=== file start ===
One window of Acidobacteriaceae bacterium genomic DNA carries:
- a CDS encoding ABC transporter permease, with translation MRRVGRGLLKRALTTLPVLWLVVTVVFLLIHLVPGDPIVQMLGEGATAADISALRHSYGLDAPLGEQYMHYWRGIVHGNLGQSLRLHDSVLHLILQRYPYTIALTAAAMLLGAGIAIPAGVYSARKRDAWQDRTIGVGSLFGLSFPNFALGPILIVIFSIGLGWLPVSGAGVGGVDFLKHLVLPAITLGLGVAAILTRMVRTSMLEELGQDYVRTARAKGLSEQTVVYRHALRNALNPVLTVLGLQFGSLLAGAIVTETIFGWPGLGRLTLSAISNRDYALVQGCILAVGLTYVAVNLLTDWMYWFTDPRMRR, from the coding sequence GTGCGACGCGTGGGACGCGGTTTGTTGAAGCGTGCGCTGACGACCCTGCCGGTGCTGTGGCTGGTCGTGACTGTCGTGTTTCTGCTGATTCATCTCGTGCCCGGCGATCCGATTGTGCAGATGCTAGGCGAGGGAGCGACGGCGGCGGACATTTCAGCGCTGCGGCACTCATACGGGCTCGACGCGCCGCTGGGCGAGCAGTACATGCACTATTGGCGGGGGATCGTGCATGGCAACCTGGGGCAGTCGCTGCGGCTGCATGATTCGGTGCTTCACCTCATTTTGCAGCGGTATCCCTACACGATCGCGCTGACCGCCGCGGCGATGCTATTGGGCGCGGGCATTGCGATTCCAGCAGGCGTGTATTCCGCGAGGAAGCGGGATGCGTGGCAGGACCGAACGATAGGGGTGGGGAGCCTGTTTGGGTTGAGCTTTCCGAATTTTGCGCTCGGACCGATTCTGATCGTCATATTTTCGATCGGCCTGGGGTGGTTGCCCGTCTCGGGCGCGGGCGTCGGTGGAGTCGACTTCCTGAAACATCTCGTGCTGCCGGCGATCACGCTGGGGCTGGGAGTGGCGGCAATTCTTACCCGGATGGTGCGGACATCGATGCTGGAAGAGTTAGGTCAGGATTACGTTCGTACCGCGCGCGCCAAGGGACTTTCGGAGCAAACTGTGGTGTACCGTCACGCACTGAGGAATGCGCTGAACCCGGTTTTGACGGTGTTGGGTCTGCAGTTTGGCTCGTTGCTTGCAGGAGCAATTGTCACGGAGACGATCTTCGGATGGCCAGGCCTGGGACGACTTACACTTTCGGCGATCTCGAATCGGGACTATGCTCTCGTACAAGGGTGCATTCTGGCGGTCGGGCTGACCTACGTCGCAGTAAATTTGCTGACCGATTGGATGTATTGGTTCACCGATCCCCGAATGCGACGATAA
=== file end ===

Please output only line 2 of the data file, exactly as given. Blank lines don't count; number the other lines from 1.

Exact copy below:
- a CDS encoding ABC transporter permease, with translation MRRVGRGLLKRALTTLPVLWLVVTVVFLLIHLVPGDPIVQMLGEGATAADISALRHSYGLDAPLGEQYMHYWRGIVHGNLGQSLRLHDSVLHLILQRYPYTIALTAAAMLLGAGIAIPAGVYSARKRDAWQDRTIGVGSLFGLSFPNFALGPILIVIFSIGLGWLPVSGAGVGGVDFLKHLVLPAITLGLGVAAILTRMVRTSMLEELGQDYVRTARAKGLSEQTVVYRHALRNALNPVLTVLGLQFGSLLAGAIVTETIFGWPGLGRLTLSAISNRDYALVQGCILAVGLTYVAVNLLTDWMYWFTDPRMRR, from the coding sequence GTGCGACGCGTGGGACGCGGTTTGTTGAAGCGTGCGCTGACGACCCTGCCGGTGCTGTGGCTGGTCGTGACTGTCGTGTTTCTGCTGATTCATCTCGTGCCCGGCGATCCGATTGTGCAGATGCTAGGCGAGGGAGCGACGGCGGCGGACATTTCAGCGCTGCGGCACTCATACGGGCTCGACGCGCCGCTGGGCGAGCAGTACATGCACTATTGGCGGGGGATCGTGCATGGCAACCTGGGGCAGTCGCTGCGGCTGCATGATTCGGTGCTTCACCTCATTTTGCAGCGGTATCCCTACACGATCGCGCTGACCGCCGCGGCGATGCTATTGGGCGCGGGCATTGCGATTCCAGCAGGCGTGTATTCCGCGAGGAAGCGGGATGCGTGGCAGGACCGAACGATAGGGGTGGGGAGCCTGTTTGGGTTGAGCTTTCCGAATTTTGCGCTCGGACCGATTCTGATCGTCATATTTTCGATCGGCCTGGGGTGGTTGCCCGTCTCGGGCGCGGGCGTCGGTGGAGTCGACTTCCTGAAACATCTCGTGCTGCCGGCGATCACGCTGGGGCTGGGAGTGGCGGCAATTCTTACCCGGATGGTGCGGACATCGATGCTGGAAGAGTTAGGTCAGGATTACGTTCGTACCGCGCGCGCCAAGGGACTTTCGGAGCAAACTGTGGTGTACCGTCACGCACTGAGGAATGCGCTGAACCCGGTTTTGACGGTGTTGGGTCTGCAGTTTGGCTCGTTGCTTGCAGGAGCAATTGTCACGGAGACGATCTTCGGATGGCCAGGCCTGGGACGACTTACACTTTCGGCGATCTCGAATCGGGACTATGCTCTCGTACAAGGGTGCATTCTGGCGGTCGGGCTGACCTACGTCGCAGTAAATTTGCTGACCGATTGGATGTATTGGTTCACCGATCCCCGAATGCGACGATAA